A Bartlett Regional Hospital spokesperson announced Thursday that the hospital has plans in place for the coming cruise ship season and the COVID-19 outbreak, better known as the novel coronavirus.
“We could respond right now if we needed to,” said Charlee Gribbon, BRH’s infection preventionist. “The plan is to be ready and stay ready.”
The same release, however, stated that coronavirus isn’t the biggest threat on BRH’s radar.
“While the COVID-19 (the novel coronavirus) outbreak has spread internationally and case counts continue to rise, no cases have been reported in Alaska and the risk of exposure to the virus remains low at this time,” wrote Katie Bausler, BRH’s community relations director. “We understand that the news of the Diamond Princess, quarantined in Yokohama, Japan, and the repatriation of Americans who were on board that ship, might spark concerns among Alaskans about our own preparations for cruise ship season.”
Quarantined cruise ships and concerns about their health aspects of the passengers on board has been a high-profile issue since the outbreak of the coronavirus. And Juneau is no stranger to cruise ships.
“Juneau has a robust tourist season, attracting people from all over the globe to visit,” Bausler wrote in the press release. “Conversations have already begun and are ongoing regarding how Juneau and other Southeast communities would handle a cruise ship that could potentially have passengers infected with COVID-19 on board.”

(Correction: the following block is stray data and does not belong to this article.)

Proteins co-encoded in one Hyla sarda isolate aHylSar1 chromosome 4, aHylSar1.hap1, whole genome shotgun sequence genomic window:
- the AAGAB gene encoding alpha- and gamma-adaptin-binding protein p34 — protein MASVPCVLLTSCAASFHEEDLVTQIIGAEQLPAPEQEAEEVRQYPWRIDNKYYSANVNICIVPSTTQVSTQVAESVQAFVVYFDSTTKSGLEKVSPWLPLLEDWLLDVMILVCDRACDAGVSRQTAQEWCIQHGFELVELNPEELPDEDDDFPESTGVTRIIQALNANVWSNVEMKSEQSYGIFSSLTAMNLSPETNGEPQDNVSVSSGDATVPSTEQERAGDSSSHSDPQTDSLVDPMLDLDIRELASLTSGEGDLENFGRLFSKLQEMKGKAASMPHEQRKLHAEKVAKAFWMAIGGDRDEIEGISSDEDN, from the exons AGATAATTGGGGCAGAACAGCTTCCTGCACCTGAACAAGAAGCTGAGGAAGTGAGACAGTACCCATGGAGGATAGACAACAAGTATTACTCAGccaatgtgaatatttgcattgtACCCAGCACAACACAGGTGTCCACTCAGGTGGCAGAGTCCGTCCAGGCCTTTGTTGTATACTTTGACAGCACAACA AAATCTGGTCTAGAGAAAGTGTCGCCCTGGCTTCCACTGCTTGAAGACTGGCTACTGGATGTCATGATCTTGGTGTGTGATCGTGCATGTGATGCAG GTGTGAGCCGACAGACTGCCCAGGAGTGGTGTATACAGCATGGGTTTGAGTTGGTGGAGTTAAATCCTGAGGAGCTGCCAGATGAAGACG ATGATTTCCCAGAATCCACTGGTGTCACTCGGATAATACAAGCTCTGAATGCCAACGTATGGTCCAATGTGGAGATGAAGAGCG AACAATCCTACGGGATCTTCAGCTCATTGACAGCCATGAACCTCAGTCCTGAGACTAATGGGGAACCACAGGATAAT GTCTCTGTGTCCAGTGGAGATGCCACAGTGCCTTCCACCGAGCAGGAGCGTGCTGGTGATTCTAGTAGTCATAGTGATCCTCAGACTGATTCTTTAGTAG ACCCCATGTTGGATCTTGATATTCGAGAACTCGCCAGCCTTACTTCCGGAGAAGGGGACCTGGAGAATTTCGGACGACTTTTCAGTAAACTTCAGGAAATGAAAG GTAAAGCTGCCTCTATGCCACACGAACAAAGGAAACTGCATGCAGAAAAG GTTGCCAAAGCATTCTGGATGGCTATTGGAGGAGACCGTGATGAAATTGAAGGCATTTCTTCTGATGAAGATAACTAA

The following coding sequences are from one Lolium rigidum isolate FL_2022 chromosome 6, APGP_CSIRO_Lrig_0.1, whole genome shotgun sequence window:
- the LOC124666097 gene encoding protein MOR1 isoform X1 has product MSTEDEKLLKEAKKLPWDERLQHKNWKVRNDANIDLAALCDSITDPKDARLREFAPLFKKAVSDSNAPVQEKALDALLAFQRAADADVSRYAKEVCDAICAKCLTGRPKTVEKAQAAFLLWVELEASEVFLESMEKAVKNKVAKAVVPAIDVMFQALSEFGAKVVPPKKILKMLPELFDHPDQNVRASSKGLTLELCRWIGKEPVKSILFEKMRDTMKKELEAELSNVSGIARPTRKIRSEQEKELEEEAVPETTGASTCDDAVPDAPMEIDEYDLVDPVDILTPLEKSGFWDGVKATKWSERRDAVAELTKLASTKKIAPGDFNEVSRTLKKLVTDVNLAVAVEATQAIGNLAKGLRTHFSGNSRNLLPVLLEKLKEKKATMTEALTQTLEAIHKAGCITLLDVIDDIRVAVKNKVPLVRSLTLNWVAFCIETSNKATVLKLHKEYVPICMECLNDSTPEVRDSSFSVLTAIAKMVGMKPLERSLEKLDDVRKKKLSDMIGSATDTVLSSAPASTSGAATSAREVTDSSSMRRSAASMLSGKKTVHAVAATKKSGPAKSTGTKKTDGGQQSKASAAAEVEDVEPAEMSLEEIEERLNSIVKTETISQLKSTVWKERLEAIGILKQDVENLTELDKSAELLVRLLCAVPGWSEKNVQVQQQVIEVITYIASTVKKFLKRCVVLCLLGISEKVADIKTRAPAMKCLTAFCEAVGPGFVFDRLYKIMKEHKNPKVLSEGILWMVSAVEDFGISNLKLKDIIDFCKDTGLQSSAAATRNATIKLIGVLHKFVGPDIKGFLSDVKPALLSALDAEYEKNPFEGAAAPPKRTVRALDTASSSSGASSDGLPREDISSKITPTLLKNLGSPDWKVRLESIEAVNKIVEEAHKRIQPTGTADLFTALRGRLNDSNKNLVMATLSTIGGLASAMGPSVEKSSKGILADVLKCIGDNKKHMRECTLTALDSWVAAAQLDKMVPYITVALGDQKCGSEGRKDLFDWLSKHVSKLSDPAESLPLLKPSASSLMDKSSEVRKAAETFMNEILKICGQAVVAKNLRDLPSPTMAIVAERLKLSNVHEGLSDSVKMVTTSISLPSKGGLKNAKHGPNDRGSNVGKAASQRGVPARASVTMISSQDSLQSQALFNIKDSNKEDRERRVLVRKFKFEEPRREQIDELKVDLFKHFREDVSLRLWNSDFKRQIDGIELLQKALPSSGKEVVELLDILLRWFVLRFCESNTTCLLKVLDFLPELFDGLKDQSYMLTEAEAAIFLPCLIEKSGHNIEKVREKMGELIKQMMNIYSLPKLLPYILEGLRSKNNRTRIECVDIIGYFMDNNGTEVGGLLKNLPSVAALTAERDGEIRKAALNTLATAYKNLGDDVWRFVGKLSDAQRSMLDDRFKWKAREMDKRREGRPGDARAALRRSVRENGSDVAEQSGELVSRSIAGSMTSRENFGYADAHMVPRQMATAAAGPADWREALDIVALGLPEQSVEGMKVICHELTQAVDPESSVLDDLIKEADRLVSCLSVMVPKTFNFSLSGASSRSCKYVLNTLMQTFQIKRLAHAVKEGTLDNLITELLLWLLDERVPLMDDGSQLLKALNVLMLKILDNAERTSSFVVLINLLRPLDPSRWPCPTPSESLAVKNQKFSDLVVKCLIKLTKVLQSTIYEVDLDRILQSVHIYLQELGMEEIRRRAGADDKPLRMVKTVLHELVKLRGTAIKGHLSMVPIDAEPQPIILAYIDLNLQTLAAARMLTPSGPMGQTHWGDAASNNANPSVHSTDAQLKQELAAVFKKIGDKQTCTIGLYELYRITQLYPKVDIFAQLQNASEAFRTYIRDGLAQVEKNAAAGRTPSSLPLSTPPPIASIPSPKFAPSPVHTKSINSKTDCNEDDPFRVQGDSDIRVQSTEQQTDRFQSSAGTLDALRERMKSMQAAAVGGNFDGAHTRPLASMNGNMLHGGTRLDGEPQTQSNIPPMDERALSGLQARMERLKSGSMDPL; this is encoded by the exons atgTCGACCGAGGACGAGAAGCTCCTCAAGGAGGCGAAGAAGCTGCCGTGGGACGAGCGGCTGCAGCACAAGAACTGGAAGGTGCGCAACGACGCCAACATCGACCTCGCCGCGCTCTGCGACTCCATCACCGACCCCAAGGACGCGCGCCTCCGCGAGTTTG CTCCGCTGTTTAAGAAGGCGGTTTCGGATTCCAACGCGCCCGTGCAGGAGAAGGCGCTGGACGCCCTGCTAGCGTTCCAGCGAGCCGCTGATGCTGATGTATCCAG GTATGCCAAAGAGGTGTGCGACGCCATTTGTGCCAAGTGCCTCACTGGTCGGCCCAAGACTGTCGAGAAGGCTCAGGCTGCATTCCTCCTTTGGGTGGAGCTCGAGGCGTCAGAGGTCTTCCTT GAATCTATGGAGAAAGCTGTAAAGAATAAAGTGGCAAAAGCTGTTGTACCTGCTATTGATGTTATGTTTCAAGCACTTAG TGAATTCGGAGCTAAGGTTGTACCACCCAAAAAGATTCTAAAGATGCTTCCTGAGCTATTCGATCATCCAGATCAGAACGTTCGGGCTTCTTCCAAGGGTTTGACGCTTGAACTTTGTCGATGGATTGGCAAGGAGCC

To that end, BRH and other health care centers in the Southeast are making sure they’re ready if a case does appear. Many cruise companies are building in preboarding disease screening for coronavirus, said Department of Health and Social Services chief medical officer Dr. Anne Zink in a recent presentation to lawmakers, the press release said.
“Infection prevention and infectious disease management is what health care providers practice on a daily basis,” Bausler wrote.
The garden-variety flu is of greater concern for Juneau, Bausler wrote. More than 26 million Americans will catch the flu this season, resulting in 250,000 hospitalizations and 14,000 deaths — nearly 12,000 more than the global death toll for the coronavirus as of Friday.
“Flu prevention measures and readiness will help keep our community resilient and our patients safe,” Gribbon said.
Flu vaccinations are the most effective method of preventing catching the flu, Bausler wrote, but washing hands thoroughly, avoiding the sick, cleaning and disinfecting frequently touched objects, and covering one’s mouth are all also critical components of being healthy.
• Contact reporter Michael S. Lockett at 757.621.1197 or firstname.lastname@example.org.